Seniors Entering Old Age Will Increasingly Have Multiple Complicated Health Conditions Interview with:

Prof. Carol Jagger AXA Professor of Epidemiology of Ageing and Deputy Director of the Newcastle University Institute for Ageing (NUIA) Institute of Health & Society Campus for Ageing and Vitality Newcastle

Prof. Jagger

Prof. Carol Jagger
AXA Professor of Epidemiology of Ageing and
Deputy Director of the Newcastle University Institute for Ageing (NUIA)
Institute of Health & Society
Campus for Ageing and Vitality
Newcastle What is the background for this study? What are the main findings?

Response: As part of a larger study (MODEM – modelling outcome and cost impacts of interventions for dementia) we have developed a microsimulation model called PACSim which forecasts the number of older people aged 65 years and over along with their health and lifestyle factors as they age over the next 20 years. Crucially these are the first projections that include the health and lifestyle profiles of younger people as they age into to older population, rather than just assuming they have the same health profiles as existing young-old.

Other studies have already reported that the proportion of older people with multimorbidity (two or more concurrent diseases) has increased. Our study shows that not only will this continue but that the largest increase over the next 20 years will be for complex multimorbidity (four or more diseases). Much of the gain in life expectancy over the next 20 year for a 65 year old will be years spent with complex multimorbidity. And more importantly the future cohorts of young-old entering the older population will have successively more multimorbidity. What should readers take away from your report?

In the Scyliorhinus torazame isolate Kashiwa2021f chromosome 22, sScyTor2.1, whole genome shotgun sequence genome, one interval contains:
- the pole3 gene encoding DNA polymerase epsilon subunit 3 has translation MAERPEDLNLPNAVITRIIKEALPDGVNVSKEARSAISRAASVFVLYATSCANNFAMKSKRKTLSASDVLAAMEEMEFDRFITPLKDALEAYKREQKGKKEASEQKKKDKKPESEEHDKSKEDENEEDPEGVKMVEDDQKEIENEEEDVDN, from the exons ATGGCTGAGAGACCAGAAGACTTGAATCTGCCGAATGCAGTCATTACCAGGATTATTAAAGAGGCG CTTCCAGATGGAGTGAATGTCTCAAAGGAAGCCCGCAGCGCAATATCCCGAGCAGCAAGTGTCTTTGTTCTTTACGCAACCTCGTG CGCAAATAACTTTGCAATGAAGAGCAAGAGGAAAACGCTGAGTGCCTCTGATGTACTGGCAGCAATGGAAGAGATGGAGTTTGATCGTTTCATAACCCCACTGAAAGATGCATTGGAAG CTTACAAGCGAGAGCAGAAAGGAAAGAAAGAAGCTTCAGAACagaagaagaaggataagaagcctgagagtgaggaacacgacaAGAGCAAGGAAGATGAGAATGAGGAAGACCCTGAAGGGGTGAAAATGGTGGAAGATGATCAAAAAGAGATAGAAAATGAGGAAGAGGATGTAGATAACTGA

Response: The reason for the increase in multimorbidity in future young-old populations is due to the higher levels of obesity and physical inactivity in younger people that previous generations. These health behaviours are responsible for a number of diseases. So it’s the usual message to readers that they need to take control of their health or seek help with to do this, and delay the onset of the first and, if they already have one chronic condition, any further ones.

There also needs to be more appropriate services for people with complex multimorbidity, services that take account of the person as a whole and less as a collection of chronic conditions. What recommendations do you have for future research as a result of this work?

Response: We are currently using PACSim to project how dependency and care needs will change over the next two decades. And as part of MODEM we will then implement scenarios in the model to help decide which interventions for dementia will have the greatest effect on both number of dependent older people and the costs of their care. 


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